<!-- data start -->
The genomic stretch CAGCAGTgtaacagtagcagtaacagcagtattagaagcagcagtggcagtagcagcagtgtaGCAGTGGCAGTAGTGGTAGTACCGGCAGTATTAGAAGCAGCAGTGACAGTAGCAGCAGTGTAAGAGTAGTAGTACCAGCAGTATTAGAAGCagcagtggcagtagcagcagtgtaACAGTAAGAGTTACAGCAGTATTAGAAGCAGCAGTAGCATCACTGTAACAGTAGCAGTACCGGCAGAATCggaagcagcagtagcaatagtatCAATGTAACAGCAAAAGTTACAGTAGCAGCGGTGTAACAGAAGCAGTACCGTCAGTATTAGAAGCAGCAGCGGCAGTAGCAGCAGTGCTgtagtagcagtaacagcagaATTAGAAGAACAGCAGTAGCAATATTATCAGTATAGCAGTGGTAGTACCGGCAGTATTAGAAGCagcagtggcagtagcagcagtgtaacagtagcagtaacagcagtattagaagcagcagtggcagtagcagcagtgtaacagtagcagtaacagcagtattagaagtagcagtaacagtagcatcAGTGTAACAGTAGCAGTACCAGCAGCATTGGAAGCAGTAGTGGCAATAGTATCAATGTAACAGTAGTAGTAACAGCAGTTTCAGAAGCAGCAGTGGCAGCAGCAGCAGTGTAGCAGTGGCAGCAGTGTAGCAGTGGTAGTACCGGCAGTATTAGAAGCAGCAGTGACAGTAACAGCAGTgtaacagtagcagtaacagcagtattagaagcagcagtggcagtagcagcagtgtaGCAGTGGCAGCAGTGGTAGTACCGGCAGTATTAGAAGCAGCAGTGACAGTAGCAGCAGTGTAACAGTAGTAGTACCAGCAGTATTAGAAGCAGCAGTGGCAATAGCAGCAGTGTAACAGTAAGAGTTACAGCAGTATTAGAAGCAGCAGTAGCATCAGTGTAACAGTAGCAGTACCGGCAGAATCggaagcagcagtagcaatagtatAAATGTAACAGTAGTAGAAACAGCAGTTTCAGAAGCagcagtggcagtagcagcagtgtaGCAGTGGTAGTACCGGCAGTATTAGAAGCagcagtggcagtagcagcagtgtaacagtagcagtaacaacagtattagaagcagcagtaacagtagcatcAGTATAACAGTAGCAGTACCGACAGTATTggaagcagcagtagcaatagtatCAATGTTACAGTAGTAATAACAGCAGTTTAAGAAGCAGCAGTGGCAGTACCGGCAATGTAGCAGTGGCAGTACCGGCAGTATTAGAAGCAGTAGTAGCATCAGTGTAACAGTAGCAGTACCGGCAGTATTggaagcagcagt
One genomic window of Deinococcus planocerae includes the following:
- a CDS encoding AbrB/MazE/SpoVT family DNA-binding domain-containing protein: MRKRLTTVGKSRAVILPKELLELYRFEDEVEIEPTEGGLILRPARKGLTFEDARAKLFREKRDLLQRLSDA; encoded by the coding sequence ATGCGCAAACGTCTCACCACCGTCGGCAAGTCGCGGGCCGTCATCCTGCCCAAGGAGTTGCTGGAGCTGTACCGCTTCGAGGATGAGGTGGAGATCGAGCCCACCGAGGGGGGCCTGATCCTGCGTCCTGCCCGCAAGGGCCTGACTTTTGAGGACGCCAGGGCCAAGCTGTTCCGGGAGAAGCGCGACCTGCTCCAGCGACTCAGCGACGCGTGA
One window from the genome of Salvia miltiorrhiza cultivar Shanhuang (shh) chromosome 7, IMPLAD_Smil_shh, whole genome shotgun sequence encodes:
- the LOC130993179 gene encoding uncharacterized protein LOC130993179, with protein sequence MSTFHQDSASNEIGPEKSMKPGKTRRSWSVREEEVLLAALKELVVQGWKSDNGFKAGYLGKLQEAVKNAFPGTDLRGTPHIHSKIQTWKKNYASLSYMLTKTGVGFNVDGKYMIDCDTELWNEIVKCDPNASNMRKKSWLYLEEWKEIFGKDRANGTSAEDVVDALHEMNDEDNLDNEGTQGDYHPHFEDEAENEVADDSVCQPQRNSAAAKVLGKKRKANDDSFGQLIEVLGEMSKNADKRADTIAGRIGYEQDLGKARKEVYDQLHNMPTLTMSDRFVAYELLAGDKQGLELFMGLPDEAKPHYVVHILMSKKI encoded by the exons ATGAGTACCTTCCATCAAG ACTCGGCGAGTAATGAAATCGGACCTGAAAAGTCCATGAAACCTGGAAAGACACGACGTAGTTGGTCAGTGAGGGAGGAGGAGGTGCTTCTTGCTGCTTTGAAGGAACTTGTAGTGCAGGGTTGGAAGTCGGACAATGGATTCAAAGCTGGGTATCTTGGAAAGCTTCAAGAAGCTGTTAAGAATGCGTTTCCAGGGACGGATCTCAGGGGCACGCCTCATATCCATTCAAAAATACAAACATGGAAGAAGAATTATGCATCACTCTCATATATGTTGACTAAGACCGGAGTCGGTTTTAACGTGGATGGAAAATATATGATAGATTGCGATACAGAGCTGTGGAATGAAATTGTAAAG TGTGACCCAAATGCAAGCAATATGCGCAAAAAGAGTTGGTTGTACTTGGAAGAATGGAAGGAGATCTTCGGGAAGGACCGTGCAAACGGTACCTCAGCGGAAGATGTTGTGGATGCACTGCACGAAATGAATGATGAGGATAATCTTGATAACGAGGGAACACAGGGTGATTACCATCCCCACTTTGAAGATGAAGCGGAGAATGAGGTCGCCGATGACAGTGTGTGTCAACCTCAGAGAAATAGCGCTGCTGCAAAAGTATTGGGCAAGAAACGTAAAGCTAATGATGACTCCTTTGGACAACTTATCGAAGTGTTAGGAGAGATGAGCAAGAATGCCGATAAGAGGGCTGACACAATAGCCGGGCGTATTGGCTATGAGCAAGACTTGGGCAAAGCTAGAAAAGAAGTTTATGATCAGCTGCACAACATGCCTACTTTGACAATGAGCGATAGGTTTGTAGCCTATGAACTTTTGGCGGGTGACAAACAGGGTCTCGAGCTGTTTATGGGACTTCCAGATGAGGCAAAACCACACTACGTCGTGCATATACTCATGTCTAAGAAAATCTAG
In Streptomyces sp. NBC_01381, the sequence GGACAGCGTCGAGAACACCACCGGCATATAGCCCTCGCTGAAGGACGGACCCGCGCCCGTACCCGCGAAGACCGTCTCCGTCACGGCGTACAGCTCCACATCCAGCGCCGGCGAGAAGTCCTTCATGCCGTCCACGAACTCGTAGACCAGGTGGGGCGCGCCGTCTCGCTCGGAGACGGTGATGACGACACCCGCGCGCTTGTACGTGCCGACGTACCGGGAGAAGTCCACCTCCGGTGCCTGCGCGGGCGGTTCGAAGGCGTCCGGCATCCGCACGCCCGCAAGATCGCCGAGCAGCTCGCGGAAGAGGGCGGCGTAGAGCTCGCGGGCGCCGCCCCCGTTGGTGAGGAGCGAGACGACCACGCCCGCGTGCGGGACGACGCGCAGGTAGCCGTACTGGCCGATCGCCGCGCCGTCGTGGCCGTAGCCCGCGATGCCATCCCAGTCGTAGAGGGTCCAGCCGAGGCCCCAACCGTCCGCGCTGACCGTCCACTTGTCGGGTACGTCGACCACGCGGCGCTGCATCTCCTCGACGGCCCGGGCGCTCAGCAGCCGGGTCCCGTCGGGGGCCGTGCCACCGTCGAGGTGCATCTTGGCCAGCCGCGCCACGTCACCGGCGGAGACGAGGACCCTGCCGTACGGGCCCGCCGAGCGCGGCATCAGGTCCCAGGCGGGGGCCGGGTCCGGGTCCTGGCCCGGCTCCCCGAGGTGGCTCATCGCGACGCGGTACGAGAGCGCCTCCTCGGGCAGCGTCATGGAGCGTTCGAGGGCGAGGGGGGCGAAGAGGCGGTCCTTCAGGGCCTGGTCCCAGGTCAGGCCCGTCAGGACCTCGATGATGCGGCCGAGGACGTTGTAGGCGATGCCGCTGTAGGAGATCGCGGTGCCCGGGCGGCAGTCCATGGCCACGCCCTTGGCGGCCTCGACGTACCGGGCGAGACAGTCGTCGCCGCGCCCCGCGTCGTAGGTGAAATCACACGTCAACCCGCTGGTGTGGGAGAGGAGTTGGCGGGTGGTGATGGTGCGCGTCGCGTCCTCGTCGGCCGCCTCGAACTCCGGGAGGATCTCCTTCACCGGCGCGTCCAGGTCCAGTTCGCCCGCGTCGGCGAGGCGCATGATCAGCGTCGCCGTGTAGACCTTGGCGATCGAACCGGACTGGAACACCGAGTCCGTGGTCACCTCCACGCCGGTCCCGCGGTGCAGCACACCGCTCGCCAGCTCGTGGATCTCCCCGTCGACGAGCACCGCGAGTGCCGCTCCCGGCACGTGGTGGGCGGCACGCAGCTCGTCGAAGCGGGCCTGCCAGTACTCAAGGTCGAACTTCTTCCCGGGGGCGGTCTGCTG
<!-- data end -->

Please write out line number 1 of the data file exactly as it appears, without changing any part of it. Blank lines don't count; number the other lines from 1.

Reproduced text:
The genomic stretch CAGCAGTgtaacagtagcagtaacagcagtattagaagcagcagtggcagtagcagcagtgtaGCAGTGGCAGTAGTGGTAGTACCGGCAGTATTAGAAGCAGCAGTGACAGTAGCAGCAGTGTAAGAGTAGTAGTACCAGCAGTATTAGAAGCagcagtggcagtagcagcagtgtaACAGTAAGAGTTACAGCAGTATTAGAAGCAGCAGTAGCATCACTGTAACAGTAGCAGTACCGGCAGAATCggaagcagcagtagcaatagtatCAATGTAACAGCAAAAGTTACAGTAGCAGCGGTGTAACAGAAGCAGTACCGTCAGTATTAGAAGCAGCAGCGGCAGTAGCAGCAGTGCTgtagtagcagtaacagcagaATTAGAAGAACAGCAGTAGCAATATTATCAGTATAGCAGTGGTAGTACCGGCAGTATTAGAAGCagcagtggcagtagcagcagtgtaacagtagcagtaacagcagtattagaagcagcagtggcagtagcagcagtgtaacagtagcagtaacagcagtattagaagtagcagtaacagtagcatcAGTGTAACAGTAGCAGTACCAGCAGCATTGGAAGCAGTAGTGGCAATAGTATCAATGTAACAGTAGTAGTAACAGCAGTTTCAGAAGCAGCAGTGGCAGCAGCAGCAGTGTAGCAGTGGCAGCAGTGTAGCAGTGGTAGTACCGGCAGTATTAGAAGCAGCAGTGACAGTAACAGCAGTgtaacagtagcagtaacagcagtattagaagcagcagtggcagtagcagcagtgtaGCAGTGGCAGCAGTGGTAGTACCGGCAGTATTAGAAGCAGCAGTGACAGTAGCAGCAGTGTAACAGTAGTAGTACCAGCAGTATTAGAAGCAGCAGTGGCAATAGCAGCAGTGTAACAGTAAGAGTTACAGCAGTATTAGAAGCAGCAGTAGCATCAGTGTAACAGTAGCAGTACCGGCAGAATCggaagcagcagtagcaatagtatAAATGTAACAGTAGTAGAAACAGCAGTTTCAGAAGCagcagtggcagtagcagcagtgtaGCAGTGGTAGTACCGGCAGTATTAGAAGCagcagtggcagtagcagcagtgtaacagtagcagtaacaacagtattagaagcagcagtaacagtagcatcAGTATAACAGTAGCAGTACCGACAGTATTggaagcagcagtagcaatagtatCAATGTTACAGTAGTAATAACAGCAGTTTAAGAAGCAGCAGTGGCAGTACCGGCAATGTAGCAGTGGCAGTACCGGCAGTATTAGAAGCAGTAGTAGCATCAGTGTAACAGTAGCAGTACCGGCAGTATTggaagcagcagt